So, are virtual worlds the harbingers of the end? If you believe that humans are fundamentally social animals and that we need that social interaction to survive, then your answer should be a confident no.  If, on the other hand, you do not believe that we are fundamentally social – what are you concerned about to begin with?

As always I value your feedback, thoughts and discussion.  Please take advantage of the comment feature below and share your thoughts!

Terrorism & Technology – Ignorance is Bliss

I can’t sit idly by any longer keeping my view on this matter to myself or limited to select conversations. The House’s recent vote to approve the FISA bill with provisions allowing immunity for the Telco companies that participated in the blatant violation of constitutional rights has left me steaming. Call it the straw that broke the camel’s back if you’d like but it’s time to take a real look at everyone’s favorite word – terrorism – and the delusional behavior that’s allowed otherwise intelligent Americans to sign off on atrocity after atrocity while selling the constitution and bill of rights off wholesale.

Willing to give up our constitutional rights in the name of security? All because you’ve been told and believe it will prevent Islamic terrorist attacks and that air travel, buildings, etc. will be safer and that you and your fellows will no longer be at risk if we give up enough of our liberties or allow enough supervision? I’ll let you in on a little secret. Not only are you wrong, but you’re so far off base you should be embarrassed. You want something to be afraid of? I’ll share the TRUTH with you and let me assure you it’s FAR scarier than the cinematic garbage you’ve been cowering from for the last 7 years. Only, these threats are hardly mentioned. These are just a taste of the real threat you face and the sad reality is that the steps being taken, and the rights you’ve offered up for sacrifice won’t make you any safer from them.

Edit: In reviewing this post I’ve decided that I need to attempt to clarify a key point before going into the following illustrations. I’m sharing these threats not to illustrate the danger we are in, but rather to illustrate the general dangers out there…To paint a big picture in the hope it helps you understand better, the real situation.  I believe that once you understand the situation better that you will, I hope, be less willing and susceptible to fear tactics based on over exaggerations/lack of perspective. I’ve included the following illustrations because while useful, I don’t believe big picture statistics such as the following register for the average individual. On the off chance that they do please note that the CDC has reported the following top 10 causes of death in the U.S. in 2005: Heart disease: 652,091, Cancer: 559,312, Stroke (cerebrovascular diseases): 143,579, Chronic lower respiratory diseases: 130,933, Accidents (unintentional injuries): 117,809, Diabetes: 75,119, Alzheimer’s disease: 71,599, Influenza/Pneumonia: 63,001, Nephritis, nephrotic syndrome, and nephrosis: 43,901, Septicemia: 34,136.  When you add up these 15 diseases they killed 1,891,480 in 2005. Keep in mind that these statistics do not accuratly include the estimated 400,000+ people who die from smoking each year, or the 43,000+ estimated car accident fatalities which occured in 2005.  Consider how these threats impact your behavior and then consider how your behavior and ability to live life to its fullest has changed given your reaction to the threat of terrorism.  Now please consider these illustrations. I remind you they are real and shared not to drive you to give up your constitutional rights but rather the exact opposite. These are shared to educate and to give you perspective. Before you give something up paramount to the quality of your life, consider the relative nature of the alleged threats to your life.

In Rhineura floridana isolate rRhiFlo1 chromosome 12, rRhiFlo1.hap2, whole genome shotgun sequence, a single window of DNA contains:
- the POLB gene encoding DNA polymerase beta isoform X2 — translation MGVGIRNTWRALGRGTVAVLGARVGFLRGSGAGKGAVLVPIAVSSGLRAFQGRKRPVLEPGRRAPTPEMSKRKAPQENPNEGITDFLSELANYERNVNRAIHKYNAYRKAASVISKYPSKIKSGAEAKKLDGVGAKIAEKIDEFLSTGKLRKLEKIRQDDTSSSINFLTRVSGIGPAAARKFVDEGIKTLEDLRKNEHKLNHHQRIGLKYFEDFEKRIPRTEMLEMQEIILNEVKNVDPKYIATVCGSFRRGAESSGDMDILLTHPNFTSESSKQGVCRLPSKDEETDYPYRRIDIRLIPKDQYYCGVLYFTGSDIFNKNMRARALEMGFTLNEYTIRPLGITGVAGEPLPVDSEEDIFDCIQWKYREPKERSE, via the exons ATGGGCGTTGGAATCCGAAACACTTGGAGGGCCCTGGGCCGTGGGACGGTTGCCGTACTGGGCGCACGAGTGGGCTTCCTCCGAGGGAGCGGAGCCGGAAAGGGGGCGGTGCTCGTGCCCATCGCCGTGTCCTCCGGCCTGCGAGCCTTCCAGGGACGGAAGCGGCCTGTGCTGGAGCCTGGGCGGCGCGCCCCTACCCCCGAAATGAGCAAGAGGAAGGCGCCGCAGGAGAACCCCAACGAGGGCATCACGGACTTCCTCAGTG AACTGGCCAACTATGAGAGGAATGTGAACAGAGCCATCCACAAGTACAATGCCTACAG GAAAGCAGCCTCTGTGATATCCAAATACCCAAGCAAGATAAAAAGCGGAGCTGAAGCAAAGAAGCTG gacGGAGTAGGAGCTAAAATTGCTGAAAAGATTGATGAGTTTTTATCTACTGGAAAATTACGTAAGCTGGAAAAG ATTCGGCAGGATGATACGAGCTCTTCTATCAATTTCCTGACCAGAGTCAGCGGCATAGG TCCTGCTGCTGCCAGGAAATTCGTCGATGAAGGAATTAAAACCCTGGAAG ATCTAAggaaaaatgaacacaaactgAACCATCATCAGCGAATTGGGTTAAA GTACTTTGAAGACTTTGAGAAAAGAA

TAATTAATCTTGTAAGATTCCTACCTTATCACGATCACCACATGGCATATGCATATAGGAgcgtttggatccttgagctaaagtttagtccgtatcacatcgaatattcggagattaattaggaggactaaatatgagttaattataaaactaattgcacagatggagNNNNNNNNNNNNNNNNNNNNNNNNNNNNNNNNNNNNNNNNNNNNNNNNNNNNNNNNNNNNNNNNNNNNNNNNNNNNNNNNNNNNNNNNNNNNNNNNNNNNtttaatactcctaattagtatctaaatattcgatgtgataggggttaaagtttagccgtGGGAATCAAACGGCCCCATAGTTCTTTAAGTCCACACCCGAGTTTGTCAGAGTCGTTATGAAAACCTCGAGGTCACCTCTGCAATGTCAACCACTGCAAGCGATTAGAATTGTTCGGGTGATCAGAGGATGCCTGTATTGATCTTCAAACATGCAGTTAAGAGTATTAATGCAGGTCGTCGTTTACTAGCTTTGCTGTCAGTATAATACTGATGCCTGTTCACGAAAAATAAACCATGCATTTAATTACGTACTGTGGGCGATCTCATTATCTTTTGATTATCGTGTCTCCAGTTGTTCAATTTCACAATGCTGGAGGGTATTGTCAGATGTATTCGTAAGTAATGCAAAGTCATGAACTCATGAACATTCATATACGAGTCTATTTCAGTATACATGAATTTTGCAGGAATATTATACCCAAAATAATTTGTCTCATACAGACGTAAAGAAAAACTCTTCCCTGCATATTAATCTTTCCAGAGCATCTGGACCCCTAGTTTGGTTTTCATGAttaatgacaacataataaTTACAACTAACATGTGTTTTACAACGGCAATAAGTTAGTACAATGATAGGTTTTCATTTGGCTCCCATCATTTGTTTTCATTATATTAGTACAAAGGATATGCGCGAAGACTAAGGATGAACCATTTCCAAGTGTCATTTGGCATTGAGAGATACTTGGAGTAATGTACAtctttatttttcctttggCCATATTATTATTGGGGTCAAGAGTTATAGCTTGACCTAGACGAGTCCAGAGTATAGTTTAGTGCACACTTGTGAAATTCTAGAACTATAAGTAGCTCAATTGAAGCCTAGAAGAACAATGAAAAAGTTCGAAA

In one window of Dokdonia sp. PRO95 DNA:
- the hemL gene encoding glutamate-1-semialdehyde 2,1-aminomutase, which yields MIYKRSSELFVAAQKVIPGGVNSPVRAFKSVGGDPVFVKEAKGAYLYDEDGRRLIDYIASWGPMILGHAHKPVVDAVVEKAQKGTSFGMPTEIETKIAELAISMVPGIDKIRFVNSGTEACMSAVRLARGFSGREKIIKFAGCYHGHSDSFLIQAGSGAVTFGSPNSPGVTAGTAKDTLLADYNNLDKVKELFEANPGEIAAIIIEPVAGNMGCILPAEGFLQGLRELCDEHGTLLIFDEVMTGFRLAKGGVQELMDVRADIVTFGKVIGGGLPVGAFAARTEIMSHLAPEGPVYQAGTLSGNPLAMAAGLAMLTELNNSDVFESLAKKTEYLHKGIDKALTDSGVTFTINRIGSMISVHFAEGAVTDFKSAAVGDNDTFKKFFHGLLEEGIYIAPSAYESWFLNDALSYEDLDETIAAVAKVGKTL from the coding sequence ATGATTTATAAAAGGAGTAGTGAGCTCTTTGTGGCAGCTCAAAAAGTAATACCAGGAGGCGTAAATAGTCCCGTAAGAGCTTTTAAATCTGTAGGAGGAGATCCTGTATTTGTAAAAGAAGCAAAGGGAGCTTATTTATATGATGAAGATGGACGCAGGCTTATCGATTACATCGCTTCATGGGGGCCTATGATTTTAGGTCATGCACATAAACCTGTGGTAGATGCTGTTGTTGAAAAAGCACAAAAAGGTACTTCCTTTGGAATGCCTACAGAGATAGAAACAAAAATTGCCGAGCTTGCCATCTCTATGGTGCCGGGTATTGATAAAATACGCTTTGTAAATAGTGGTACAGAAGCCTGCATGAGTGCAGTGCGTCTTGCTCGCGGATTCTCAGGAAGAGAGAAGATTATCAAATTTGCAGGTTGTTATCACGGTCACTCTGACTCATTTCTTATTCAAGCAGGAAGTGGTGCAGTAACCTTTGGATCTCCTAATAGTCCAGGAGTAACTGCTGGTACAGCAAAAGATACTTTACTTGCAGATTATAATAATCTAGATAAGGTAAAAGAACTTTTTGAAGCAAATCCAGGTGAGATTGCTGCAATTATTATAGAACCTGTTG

Illustration I: It’s 113 degrees outside right now, tonight’s low will be 77 degrees. My air conditioning is running, I have constant access to cooled water, and I still go home dehydrated. In fact when I walk into my apartment I have to take off my shoes, or wait for the tar that’s melted onto them from the asphalt in the parking lot to melt. On my way home from work I’ll pass through at least 10 traffic lights. When I get home and go to cook dinner I’ll pull a T.V. dinner out of my freezer and microwave it. Now imagine the death toll that we could expect among Phoenix’s 6 million residents if the power went out for 2 days. The death toll aside, imagine the catastrophic economic impact?

Don’t think that’s possible? The Washington Post, January 19th 2008:

In a rare public warning to the power and utility industry, a CIA analyst this week said cyber attackers have hacked into the computer systems of utility companies outside the United States and made demands, in at least one case causing a power outage that affected multiple cities.

‘We do not know who executed these attacks or why, but all involved intrusions through the Internet,’ Tom Donahue, the CIA’s top cyber security analyst, said Wednesday at a trade conference in New Orleans.